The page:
Blog Archives

1960s music was original, modern music all sounds the same – the scientific proof

Painstaking research led by Spanish scientists has produced a set of results to support the argument that music from the 1960s was at its greatest, and modern music is repetitive and unoriginal. The scientists produced these results by analysing information from a database named the Million Song Dataset, which contained data of over a million songs recorded since 1955. 

Elements of the music such as tempo, volume, timbre, and pitch of notes yielded the above graph, which is a chart of “timbral variety” against time. In other words, it illustrates the diversity of sound in music, and clearly demonstrates that the 1960s was the peak of “timbral variety” in modern musical history. This suggests that music was at its most inventive, creative, and diverse during that era.

Since the 1970s, the originality and diversity of music has been on a downward slide – and continues to dip. These findings suggest that today’s music is simply becoming more and more homogeneous. Fans of 1960s music with a particular hatred for modern artists will revel in this discovery, and see it as undeniable proof that the likes of Justin Beiber and Lady Gaga simply cannot compete with The Beatles, The Rolling Stones, and so forth.

But, argues Sean Carroll of Discover Magazine: “On the other hand, one could … argue that this is because back then we didn’t know how to do it right, and there was a lot of experimental crap, whereas we’ve now figured it out.”

Full story: DISCOVER Magazine


Music linked with helping depression

Music is non-verbal communication, and allows people to express emotions in ways that words cannot. It therefore has the power to help people physically, mentally, and spiritually. That’s the basic premise of music therapy. It has its critics and its skeptics, but music therapy is used by the NHS to help children who struggle to communicate.  

Now, latest research in Finland suggests that the very same therapy can help adults improve their levels of depression and anxiety. In a study of 79 people, all patients with depression received the standard practice of counselling and appropriate medication, while 33 patients received twenty additional sessions with a trained music therapist.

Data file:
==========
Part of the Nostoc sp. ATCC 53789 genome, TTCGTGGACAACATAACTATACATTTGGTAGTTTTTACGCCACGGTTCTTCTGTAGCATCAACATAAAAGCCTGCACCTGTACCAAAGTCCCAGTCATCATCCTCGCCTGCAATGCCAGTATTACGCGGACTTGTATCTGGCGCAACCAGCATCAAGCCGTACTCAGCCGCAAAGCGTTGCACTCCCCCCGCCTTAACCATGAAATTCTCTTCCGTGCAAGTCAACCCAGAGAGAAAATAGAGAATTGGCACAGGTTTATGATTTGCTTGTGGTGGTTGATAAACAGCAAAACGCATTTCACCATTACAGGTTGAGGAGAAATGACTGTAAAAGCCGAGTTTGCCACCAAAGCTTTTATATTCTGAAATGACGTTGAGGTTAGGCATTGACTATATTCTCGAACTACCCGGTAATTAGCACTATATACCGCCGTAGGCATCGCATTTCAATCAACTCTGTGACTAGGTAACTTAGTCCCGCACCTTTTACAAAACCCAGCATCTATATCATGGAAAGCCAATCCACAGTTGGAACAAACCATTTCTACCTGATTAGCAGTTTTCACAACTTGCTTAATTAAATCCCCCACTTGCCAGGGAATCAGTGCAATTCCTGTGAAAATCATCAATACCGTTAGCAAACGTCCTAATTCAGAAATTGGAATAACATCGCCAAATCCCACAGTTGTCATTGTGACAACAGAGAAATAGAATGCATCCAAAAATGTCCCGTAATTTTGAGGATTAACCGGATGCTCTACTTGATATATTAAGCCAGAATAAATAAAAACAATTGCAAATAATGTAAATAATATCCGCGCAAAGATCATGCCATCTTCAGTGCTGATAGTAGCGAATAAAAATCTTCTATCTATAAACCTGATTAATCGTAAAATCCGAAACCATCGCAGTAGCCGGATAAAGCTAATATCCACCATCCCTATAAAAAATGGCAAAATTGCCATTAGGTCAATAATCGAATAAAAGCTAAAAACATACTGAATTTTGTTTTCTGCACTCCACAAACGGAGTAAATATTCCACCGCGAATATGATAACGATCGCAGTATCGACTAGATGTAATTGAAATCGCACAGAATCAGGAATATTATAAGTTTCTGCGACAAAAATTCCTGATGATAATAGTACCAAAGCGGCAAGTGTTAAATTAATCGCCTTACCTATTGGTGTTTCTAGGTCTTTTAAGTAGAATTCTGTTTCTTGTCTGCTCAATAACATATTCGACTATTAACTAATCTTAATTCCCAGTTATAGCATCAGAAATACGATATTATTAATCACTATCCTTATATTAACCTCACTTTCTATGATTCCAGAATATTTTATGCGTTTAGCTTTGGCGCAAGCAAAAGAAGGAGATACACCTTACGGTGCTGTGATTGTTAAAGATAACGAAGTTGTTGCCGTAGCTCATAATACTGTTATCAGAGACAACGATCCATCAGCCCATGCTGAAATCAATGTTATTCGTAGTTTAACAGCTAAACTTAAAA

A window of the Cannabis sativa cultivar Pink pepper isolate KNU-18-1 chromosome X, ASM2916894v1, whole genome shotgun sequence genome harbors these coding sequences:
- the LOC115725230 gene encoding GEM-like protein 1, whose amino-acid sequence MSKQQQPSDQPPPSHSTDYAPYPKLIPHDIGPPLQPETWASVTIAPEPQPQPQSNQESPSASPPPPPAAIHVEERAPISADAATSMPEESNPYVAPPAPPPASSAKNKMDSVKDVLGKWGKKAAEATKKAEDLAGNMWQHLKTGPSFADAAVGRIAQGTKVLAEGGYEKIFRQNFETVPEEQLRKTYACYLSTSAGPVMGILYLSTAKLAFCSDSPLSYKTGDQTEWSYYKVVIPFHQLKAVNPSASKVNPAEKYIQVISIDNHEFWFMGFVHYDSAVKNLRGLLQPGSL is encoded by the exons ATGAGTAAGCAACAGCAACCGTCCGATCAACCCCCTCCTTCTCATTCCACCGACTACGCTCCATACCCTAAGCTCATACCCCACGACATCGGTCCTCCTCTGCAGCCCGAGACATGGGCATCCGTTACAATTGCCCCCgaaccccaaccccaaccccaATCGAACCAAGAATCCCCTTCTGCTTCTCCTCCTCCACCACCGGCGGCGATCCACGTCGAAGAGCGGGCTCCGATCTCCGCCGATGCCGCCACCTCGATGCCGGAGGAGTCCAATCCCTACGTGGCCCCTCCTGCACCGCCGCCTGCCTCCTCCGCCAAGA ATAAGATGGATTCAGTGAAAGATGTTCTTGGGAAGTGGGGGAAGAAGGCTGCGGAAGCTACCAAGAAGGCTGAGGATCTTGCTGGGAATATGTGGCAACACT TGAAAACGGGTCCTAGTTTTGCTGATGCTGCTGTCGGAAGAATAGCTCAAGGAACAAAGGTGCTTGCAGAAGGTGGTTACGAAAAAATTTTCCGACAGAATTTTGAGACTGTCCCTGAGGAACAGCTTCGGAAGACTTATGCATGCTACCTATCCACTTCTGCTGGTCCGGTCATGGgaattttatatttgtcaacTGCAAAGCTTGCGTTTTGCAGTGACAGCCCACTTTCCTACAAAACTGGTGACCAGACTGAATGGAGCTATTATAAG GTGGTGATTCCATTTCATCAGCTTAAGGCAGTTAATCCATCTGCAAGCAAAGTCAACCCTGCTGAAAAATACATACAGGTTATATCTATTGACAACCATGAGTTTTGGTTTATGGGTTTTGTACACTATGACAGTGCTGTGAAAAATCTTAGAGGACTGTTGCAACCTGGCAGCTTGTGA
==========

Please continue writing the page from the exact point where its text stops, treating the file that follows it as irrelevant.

After three months, patients receiving music therapy showed a greater improvement in scores of anxiety and depression than the other set of patients. Although there was no statistical improvement after six months, it still supports the short-term effectiveness of music therapy to treat depression, when combined with conventional therapy.

The University of Jyväskylä’s Professor Christian Gold said: “Our trial has shown that music therapy, when added to standard care, helps people to improve their levels of depression and anxiety.”

Full story: BBC News

This rocks! Scientists invent t-shirt that can charge up your mobile phone

Don’t you just hate it when you’re at a music festival and your phone battery dies?

Fear no longer. Scientists have invented a t-shirt that can recharge your mobile phone. (Yes, you read that correctly: a t-shirt that can recharge your mobile phone). The shirt contains a piezoelectric film panel, which absorbs compressed sound waves. The panel then converts these waves into an electric charge, which powers up the mobile phone. So all you need to do is plug your phone into your shirt, stand in the crowd, rock out to the band – and, hey presto, your phone will charge itself up. 

The shirt, endorsed by Orange and called the Sound Charge, is set to be tested at this year’s Glastonbury festival. With average noise levels of 80 dB, Orange say the weekend sound will produce enough aural stimulation to charge even your smartphone.

Full story: Recombu